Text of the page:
Song of the day – 609: Hop Along
Sometimes, it feels like we’ve never moved away from the early 90s. When the music sounds like this, I don’t mind:
This music feels immediately familiar, comforting to me. Like a friend I never knew I had but had been there patiently rooting for me all along. This is what I would’ve called grunge but no one else understood the term: loose, laconic, emotionally charged, the feedback and joy at playing music spilling over into the sound, a female voice sometimes cutting loose but never shaking free of its moorings and never wanting to either: the song stops for a while but then starts up again even more rampant. It’s Bettie Serveert of course. Everything is Bettie Serveert. It’s also immeasurably American – sometimes I wish I’d never gotten off that random Greyhound coach in the middle of Massachusetts and stayed, flitting from floor to floor, birthday party jar filled with whiskey upon birthday party jar filled with whiskey, until eventually someone had stumbled across my lifeless body wreathed in smiles and bruises, indecipherable messages scrawled across my bloodied brow. Classic rock, but classic rock doesn’t automatically equate with stasis. It’s also Breeders, but I really don’t need to point that out to you. Wonderful. Takes on identities and meanings of its own the more you play it, and you really do want to play it more. More and more.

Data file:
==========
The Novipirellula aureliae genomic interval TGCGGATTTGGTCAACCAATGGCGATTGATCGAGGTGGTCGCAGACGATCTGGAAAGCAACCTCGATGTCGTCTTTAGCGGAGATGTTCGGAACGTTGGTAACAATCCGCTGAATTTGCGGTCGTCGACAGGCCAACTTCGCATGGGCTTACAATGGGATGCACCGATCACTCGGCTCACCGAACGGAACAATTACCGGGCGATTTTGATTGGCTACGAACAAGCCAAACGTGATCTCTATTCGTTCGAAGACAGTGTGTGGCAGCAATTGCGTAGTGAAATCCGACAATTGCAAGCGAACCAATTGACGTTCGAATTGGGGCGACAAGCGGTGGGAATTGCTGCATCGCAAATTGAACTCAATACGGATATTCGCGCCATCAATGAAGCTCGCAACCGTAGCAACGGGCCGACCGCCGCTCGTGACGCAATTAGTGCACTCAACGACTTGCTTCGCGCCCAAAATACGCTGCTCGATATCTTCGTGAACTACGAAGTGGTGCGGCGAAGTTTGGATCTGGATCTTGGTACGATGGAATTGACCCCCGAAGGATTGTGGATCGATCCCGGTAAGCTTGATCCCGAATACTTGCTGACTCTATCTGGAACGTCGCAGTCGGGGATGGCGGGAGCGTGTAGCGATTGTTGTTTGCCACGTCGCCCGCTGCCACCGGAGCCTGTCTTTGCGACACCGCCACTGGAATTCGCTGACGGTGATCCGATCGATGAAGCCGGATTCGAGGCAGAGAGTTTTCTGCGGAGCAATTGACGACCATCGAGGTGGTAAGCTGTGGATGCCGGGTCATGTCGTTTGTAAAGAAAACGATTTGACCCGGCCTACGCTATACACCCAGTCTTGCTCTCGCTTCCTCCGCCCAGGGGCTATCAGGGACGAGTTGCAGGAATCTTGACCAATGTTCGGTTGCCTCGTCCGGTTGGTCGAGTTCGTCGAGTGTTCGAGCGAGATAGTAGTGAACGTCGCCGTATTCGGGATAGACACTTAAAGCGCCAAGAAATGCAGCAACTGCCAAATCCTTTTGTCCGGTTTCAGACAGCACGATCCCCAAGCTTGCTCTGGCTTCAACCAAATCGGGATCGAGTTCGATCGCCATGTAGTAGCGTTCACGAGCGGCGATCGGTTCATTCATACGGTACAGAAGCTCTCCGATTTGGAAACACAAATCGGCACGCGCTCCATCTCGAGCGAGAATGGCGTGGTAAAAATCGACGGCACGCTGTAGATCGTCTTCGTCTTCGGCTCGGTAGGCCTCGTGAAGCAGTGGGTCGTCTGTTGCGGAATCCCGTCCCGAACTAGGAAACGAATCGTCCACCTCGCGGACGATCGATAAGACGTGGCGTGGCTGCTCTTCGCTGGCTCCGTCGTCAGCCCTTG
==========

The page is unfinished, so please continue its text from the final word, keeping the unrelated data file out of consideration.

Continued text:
Thanks to Dayna for this. She also reveals a ton more great music here.
As she says:
Hop Along put out one of my favorite records of 2012, and I don’t know why, but I couldn’t imagine them topping it. Not that the Philadelphia trio isn’t highly capable, but I really, really love that record and had put it on an impossible-to-surmount pedestal. In a single release called ‘Sister Cities’, Hop Along have written what is now my favorite song of theirs, and with tender lyrics on the part of musical mastermind Frances Quinlan, I feel like I’m getting cut open every time I listen to the alt-pop track. “Honey, you know I had to shoot that dog you loved so much. You know I had to do it” is as painful to hear sung as it is to imagine happening.